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The racial covenants bill (“Law lets homeowners renounce racist deed clause,” June 12) praised in the June 14 editorial (“Rejecting racism”) is absolutely worthless in the battle against racial discrimination in housing. One might feel morally elevated by recording a statement opposing the covenants, but those covenants were outlawed by the U.S. Supreme Court and legislation 60 or 70 years ago. Minority families in the present day are excluded not by covenants but by the fruits of systemic discrimination: unaffordability, lack of transportation, zoning and all-too-common hostility, for starters. Running another sword through the corpse of 1920s bigotry does not do a whit to address today’s indifference to racial inequality.

Admittedly, it is difficult for an individual to combat the discrimination embedded in our institutions, but it takes a lot more than signing a slip of paper. Better to join hands and donate the $46 recording fee to advocacy groups or candidates dedicated to racial and ethnic justice. Actually volunteering one’s time and talents would do even more.

Robert Beutel, St. Paul


Don’t restrict access to City Hall

As someone who campaigned hard for the election of Andrea Jenkins to the Minneapolis City Council, I’m disappointed that she’s spending political capital clamping down on public access to City Hall in the name of improving security (“More security urged at Mpls. City Hall,” June 9).

I’m even more disappointed in the Star Tribune, my longtime and former employer, for its Editorial Board’s support for making public access more difficult (“Bolster security at Mpls. City Hall,” June 14).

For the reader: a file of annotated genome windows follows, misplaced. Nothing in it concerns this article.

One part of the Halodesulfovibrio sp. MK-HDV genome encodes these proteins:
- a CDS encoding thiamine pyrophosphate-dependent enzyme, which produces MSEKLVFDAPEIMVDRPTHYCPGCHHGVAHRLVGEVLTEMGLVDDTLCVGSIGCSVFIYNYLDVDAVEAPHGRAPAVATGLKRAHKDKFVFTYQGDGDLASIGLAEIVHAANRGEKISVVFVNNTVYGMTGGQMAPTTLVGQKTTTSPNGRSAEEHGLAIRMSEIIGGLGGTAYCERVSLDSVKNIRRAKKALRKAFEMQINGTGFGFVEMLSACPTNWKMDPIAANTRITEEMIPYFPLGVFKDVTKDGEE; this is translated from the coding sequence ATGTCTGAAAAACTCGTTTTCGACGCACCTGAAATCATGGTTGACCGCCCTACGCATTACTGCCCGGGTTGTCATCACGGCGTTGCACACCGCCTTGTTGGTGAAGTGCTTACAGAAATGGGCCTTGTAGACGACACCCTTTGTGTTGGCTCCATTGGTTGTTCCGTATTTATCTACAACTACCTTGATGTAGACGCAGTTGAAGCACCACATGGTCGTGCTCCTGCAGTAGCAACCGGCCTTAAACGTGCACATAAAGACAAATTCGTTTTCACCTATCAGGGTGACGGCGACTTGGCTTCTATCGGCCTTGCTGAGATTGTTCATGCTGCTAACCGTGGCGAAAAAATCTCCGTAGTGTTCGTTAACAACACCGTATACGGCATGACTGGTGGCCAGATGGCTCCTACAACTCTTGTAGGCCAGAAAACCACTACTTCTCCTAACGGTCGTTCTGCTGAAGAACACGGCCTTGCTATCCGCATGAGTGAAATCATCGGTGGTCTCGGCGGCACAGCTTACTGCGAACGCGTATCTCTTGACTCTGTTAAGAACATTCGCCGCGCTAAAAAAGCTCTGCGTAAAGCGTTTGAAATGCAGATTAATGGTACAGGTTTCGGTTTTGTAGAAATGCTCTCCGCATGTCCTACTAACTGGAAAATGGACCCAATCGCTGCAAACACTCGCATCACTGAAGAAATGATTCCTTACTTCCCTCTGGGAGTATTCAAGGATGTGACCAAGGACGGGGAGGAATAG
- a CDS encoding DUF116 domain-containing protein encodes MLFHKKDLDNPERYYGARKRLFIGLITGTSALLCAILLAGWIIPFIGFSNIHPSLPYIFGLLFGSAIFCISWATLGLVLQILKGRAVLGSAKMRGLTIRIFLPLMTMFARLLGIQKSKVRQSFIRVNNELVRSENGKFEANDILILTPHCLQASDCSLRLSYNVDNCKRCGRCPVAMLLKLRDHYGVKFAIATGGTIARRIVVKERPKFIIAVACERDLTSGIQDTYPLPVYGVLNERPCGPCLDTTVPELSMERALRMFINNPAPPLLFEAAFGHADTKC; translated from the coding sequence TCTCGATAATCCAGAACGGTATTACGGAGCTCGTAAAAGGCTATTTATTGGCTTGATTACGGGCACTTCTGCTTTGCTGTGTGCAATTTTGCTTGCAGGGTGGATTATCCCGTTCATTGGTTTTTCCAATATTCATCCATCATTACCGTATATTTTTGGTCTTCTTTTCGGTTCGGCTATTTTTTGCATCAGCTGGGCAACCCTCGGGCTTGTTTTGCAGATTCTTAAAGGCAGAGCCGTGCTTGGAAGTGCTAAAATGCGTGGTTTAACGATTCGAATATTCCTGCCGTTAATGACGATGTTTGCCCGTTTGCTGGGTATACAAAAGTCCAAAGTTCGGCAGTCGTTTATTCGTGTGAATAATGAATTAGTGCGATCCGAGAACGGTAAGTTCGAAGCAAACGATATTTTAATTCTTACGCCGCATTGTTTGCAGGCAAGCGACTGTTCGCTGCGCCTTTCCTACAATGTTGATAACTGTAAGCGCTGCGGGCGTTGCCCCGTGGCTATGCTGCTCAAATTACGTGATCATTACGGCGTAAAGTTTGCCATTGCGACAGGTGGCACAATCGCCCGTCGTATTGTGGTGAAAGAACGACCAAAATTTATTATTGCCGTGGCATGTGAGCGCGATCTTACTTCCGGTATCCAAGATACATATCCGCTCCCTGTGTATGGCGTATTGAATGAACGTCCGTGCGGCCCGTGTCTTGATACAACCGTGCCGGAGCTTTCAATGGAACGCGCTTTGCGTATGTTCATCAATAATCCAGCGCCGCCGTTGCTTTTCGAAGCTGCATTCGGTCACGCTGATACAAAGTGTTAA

I concede that as a transgender activist, Jenkins may sometimes feel like she has a target on her back. But there are other remedies than making access to our seat of government more cumbersome.

Jenkins cites the recent rush by a group of protesters to the dais during the council meeting as initially threatening but fails to indicate how that was so. Such an overexuberant assertion of free speech is best handled by a council president wielding a firm gavel. Some past leaders, such as Barbara Johnson, put firm limits on disruptions at public meetings, often with an officer standing by. There are procedures in place to deal with a genuine emergency.

The contrast was striking between the orderly conduct of public business at such tightly run meetings and those such as the school and park boards, where hecklers frequently disrupted proceedings because leadership seemed to have lost its gavel.

Yes, there are places where the kinds of security controls that Jenkins favors make sense. No one wants an airplane taken over by an unbalanced person, and yes, county government, which has a large caseload of mentally ill citizens, is largely conducted behind secured doors.

But the City Council is a policy-setting body dealing with such low-blood-pressure topics as hauling garbage and shoveling sidewalks. The individual offices of its members are already behind secured doors.

As a Jenkins appointee to a city committee, I would resent having to go through security checks a dozen times or more annually as I attend its meetings, wondering whether the screeners would regard the tiny Swiss army device on my key chain as a tool, as the Twins and I consider it, or a weapon, like Minnesota United and the TSA.

Jenkins should have known the potential risks for a public official when she ran for the office, having worked for years as a council aide. She should adapt her mind-set to that reality rather than expect the institution to adapt to her.

Steve Brandt, Minneapolis

The writer is a former Star Tribune reporter.


A sarcastic suggestion to close churches is actually the solution